Six of Joseph and Jane's children survived to adulthood: Elizabeth Bamfield (b 1792), who married surgeon Abraham Roger Illingworth, Richard Bamfield (b 1794), who became a draper and married Loveday Toy, Ann Bamfield (b 1798) and Jane Talbot (b 1802), neither of whom appears to have married, James (b. 1804), who probably married Mary Mills though we have no further record of him, and Benjamin Lawrence (b. 1806), who became a clerk at the Bank of England and married Annette Cramer. Richard Bamfield's only child, Charles Richard (b. 1828), obtained an MA at Exeter College Oxford. He was ordained in 1854 and for many years was the vicar of Gorran, CON. To quote Jim Lewis, this was a family that went 'from reprobate to great respectability in three generations.

[1] Royal Cornwall Gazette (RCG) 28.1.1807
[2] Jenkin Letterbooks at the Courtney Library of the RIC. HJ/1/9 Letter 7.3.1808 W Jenkin to C B Agar.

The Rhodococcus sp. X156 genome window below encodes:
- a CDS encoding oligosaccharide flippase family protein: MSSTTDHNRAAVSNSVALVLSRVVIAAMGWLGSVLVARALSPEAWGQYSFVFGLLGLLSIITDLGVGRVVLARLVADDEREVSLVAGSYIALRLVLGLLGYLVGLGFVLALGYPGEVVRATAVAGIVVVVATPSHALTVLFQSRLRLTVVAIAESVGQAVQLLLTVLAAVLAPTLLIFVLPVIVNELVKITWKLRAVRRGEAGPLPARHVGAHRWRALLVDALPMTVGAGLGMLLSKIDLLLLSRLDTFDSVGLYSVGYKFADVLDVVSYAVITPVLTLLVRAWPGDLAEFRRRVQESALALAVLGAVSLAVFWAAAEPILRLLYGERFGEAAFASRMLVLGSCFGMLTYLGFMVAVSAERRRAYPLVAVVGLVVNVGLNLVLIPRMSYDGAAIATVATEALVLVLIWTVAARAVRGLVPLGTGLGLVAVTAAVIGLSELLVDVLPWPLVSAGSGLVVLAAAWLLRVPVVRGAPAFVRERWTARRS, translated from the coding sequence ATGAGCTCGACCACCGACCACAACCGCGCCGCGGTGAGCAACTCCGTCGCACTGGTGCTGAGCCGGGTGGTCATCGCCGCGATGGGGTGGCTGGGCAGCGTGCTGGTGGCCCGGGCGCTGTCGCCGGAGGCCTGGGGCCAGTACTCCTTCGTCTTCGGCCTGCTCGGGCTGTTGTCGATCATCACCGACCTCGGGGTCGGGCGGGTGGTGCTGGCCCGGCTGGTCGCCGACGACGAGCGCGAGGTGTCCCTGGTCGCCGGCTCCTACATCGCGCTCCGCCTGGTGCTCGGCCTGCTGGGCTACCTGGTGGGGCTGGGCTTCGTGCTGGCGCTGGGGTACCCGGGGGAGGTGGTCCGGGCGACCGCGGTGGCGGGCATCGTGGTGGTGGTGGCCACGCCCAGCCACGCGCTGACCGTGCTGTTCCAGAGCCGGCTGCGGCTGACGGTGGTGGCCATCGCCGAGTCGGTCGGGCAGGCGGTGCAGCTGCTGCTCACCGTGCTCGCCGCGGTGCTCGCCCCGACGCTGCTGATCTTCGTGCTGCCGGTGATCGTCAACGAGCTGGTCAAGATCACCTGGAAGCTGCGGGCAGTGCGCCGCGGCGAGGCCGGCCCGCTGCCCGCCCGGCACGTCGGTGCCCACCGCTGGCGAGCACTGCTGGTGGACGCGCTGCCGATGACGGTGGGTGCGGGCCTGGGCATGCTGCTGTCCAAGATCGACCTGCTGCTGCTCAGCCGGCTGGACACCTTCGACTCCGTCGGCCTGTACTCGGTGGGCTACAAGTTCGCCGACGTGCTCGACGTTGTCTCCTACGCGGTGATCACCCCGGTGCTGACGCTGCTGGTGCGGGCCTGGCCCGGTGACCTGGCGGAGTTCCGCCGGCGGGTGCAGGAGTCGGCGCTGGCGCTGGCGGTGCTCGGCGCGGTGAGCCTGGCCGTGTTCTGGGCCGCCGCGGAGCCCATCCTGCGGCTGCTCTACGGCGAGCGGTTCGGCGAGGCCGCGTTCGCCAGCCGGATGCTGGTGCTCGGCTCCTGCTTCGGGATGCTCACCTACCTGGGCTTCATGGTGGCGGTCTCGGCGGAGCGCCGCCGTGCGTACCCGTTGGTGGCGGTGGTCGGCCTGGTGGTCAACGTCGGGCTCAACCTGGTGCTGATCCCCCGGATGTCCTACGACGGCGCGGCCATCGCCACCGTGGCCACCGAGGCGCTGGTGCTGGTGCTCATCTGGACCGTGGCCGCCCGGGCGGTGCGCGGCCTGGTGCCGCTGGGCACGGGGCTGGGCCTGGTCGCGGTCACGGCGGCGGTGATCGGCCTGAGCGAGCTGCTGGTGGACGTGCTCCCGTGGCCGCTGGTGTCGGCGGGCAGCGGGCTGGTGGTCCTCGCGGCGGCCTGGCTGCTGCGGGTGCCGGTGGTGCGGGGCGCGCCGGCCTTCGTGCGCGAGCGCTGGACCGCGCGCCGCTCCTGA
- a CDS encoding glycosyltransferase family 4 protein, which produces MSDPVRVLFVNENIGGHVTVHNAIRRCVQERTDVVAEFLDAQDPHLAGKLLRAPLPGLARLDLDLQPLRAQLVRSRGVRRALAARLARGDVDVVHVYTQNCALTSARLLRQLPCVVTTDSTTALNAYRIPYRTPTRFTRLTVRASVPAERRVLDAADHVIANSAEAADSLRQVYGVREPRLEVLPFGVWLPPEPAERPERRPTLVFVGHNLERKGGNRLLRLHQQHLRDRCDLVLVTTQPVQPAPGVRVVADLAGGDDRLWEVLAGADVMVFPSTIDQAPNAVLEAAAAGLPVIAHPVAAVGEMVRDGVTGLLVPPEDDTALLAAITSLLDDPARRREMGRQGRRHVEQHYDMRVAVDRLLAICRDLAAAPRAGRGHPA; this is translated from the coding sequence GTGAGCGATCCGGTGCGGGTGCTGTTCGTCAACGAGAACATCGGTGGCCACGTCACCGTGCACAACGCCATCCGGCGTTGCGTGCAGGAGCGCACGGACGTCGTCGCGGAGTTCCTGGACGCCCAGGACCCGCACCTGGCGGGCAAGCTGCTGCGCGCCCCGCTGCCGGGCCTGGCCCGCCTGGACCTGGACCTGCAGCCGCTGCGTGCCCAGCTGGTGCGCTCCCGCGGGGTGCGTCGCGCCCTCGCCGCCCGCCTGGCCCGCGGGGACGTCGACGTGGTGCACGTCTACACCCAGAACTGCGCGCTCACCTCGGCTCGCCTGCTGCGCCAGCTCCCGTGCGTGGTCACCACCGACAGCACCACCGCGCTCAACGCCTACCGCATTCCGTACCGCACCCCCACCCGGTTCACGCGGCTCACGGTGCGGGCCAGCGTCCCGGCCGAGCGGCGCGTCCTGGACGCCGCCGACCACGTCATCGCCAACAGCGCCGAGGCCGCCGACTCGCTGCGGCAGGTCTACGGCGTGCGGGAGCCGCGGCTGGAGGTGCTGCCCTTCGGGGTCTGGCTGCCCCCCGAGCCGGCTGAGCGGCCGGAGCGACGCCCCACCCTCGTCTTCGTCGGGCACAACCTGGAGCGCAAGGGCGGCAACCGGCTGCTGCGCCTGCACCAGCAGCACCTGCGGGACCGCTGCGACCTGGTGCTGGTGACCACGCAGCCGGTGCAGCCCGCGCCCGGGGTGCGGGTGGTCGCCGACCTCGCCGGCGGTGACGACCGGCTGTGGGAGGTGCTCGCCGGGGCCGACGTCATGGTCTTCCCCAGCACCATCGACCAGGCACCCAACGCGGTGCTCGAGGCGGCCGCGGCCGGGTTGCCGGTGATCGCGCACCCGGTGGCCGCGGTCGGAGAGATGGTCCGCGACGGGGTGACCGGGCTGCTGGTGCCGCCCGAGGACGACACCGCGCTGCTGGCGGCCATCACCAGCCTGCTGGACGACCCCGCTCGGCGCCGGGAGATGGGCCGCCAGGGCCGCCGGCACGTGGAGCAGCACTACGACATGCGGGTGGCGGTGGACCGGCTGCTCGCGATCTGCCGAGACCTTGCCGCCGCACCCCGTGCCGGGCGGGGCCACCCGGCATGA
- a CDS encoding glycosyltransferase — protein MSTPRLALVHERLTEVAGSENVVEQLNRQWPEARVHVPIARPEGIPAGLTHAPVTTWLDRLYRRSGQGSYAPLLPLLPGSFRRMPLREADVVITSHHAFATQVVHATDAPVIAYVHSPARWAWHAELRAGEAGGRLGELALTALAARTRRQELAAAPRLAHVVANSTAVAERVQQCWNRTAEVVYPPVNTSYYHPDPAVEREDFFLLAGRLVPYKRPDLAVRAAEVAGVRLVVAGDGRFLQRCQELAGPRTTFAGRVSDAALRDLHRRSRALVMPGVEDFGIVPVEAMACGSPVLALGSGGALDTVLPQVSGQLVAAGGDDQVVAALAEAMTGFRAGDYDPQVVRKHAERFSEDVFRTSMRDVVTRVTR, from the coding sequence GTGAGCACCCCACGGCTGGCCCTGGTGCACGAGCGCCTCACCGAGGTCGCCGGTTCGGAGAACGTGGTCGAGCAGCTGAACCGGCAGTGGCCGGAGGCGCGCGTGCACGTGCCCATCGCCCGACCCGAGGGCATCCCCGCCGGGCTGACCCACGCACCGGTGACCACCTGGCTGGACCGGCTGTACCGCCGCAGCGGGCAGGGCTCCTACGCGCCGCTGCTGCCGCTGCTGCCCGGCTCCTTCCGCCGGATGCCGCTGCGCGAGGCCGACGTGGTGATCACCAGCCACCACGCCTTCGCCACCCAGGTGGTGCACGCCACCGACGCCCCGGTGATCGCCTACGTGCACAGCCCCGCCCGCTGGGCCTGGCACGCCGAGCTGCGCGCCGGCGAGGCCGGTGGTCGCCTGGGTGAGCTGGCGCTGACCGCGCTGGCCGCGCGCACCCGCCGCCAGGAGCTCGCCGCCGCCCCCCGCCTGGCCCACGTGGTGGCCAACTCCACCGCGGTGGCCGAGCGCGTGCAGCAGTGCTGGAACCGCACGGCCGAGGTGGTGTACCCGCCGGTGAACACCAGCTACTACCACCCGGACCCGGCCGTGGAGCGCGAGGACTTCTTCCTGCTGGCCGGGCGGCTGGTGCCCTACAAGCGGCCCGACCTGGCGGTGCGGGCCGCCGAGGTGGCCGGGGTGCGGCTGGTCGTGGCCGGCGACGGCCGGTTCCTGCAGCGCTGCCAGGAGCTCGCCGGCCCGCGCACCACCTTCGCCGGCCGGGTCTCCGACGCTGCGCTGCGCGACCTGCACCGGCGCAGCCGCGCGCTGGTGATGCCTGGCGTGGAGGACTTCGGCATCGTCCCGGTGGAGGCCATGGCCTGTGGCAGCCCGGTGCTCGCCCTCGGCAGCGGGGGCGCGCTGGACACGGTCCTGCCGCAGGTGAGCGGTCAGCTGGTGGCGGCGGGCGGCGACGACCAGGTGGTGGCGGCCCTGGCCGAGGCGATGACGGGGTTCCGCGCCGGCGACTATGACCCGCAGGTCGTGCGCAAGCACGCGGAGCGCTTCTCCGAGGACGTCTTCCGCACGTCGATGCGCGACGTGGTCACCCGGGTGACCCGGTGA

[3] ibid. Letters14.3.1808 & 1.7.1808 Jenkin to Agar.
[4] RCG 4.5.1810.
[5] HJ/1/11 Letter W Jenkin to W Phillips & RCG 31.8.1811 quoted in A K Hamilton Jenkin, News from Cornwall, London, 1951 pp159,160. West Briton(WB) 13 March 1818.
[6] Cornwall Record Office (CRO) TF845 p. 54 marked ‘paper enclosed’, note circa December 1817.
[7] John Keast, The King of Mid-Cornwall, Redruth, 1982 p.28.
[8] WB 7 August 1818; CRO TF 845 Letter 13.11.1818 J T Austen to A Thomson.
[9] WB 26.3.1819.
[10] WB 11.2.1820.
[11] CRO TF920 Letter 6.5.1828 F Silver to J T Austen.
[12] Upcoming article by Helen Doe ‘Positions, Patronage and Preference: Political Influence in Fowey, Cornwall before 1832’ p.14.
[13] RCG 22 May 1819, report on Parliamentary Committee on the Penryn Election Bill
[14] Jenkin Letterbook 23 Sep 1820 at RIC, Truro: Richard Jenkin was a copper agent and steward for the Lanhydrock Estate.